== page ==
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Editorial

It should be an eye-opener for political parties that 40 per cent of respondents in a poll commissioned by Guardian Media Limited have indicated they don’t care who wins the election. What is even more alarming is that the age group that doesn’t care, the 18-44-year-olds, should be the ones taking a keen interest since this is about their future.

This should be a wake-up call for politicians in both major parties, the ruling People’s National Movement and Opposition United National Congress, that a significant sector of society is not interested in their rhetoric and are disenchanted.

With just about two weeks left to the election, the poll shows the race is too close to call. That is no surprise. But it should be of national concern that 58 years after independence, T&T is still polarised by race and that’s how we cast our vote.

The poll found that 61 per cent of voters of Afro-Trinidadians will vote for the PNM, while six per cent support the UNC. Similarly, 55 per cent of Indo-Trinidadians will vote for the UNC, but only seven per cent will vote for the PNM.

That the race factor plays so strong a part in our democracy is an indictment on every politician. The race factor is, after all, fuelled by leaders who misspeak from political platforms.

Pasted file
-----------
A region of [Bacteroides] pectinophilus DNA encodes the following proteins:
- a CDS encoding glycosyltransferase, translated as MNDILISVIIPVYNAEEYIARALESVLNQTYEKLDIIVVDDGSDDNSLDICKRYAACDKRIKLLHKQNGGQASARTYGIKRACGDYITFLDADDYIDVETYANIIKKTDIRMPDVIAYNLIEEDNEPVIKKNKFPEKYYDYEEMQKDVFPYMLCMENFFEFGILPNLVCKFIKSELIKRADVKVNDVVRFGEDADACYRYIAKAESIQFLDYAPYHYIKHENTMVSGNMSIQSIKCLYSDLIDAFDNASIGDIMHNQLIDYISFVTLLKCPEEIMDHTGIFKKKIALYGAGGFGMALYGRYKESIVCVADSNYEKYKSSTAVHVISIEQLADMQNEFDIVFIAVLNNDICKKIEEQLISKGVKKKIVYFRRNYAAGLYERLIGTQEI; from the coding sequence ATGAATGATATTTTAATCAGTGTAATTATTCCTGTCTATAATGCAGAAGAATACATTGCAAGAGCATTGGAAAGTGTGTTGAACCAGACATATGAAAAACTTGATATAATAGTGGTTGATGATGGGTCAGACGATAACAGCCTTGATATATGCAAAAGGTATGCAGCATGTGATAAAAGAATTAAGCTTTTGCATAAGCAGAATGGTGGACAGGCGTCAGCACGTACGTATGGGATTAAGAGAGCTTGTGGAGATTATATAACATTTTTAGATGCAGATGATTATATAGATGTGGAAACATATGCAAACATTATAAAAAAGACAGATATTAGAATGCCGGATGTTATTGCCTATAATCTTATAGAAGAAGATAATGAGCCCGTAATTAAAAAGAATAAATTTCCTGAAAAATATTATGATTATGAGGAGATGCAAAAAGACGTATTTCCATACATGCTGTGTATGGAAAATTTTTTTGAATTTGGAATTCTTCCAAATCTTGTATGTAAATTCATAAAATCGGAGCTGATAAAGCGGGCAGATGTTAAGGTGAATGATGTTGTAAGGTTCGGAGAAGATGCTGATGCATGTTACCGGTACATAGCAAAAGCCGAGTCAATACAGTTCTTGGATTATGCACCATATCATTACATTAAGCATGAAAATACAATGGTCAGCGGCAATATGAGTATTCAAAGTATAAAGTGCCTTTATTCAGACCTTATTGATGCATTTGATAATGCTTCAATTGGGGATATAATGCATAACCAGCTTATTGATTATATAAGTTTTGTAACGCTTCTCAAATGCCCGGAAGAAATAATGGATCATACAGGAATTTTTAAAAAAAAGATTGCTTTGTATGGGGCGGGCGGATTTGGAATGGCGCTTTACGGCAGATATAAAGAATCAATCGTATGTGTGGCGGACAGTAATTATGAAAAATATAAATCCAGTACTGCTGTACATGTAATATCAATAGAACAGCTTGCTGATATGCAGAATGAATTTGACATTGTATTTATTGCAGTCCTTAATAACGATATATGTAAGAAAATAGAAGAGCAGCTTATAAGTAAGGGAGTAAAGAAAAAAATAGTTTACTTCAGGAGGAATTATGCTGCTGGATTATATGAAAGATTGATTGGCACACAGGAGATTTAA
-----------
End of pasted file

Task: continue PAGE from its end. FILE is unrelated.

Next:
The threat to our democracy 30 years ago on July 27, 1990 had nothing to do with race. But it was a time when as a nation we faced our darkest hour. That was when armed insurrectionists, also claiming they were fighting for T&T’s cause, stormed the Red House, holding the country’s sitting Prime Minister ANR Robinson and parliamentarians, as well as members of the public in the parliamentary chamber, hostage. PM Robinson was shot and Parliamentarian Leo des Vignes was killed.

A Commission of Inquiry into the events was held but the chief insurrectionist, head of the Jamaat al- Muslimeen Yasin Abu Bakr, never attended.

Thirty years later Abu Bakr has apologised. That apology can never make up for the loss of lives, destruction of property, billions in losses and the mental anguish and trauma the country went through. Nor can it take away from the fact that the nation’s democracy was attacked on that day. Indeed, democratic societies worldwide cherish the fact that they can select their governments by the legal processes that go with candidates campaigning to sway voters and the elections to choose those governmental representatives at the end of those activities.

T&T has been blessed to have had a long history of such activity being carried out as it should be. Citizens have a democratic right to elect who leads us. That should not be taken for granted.

The country’s future is too important to leave it to chance. Don’t depend on friends, relatives, neighbours or co-workers to exercise that right. In a democratic society such as ours, your vote becomes your voice – use it.

There is too much at stake.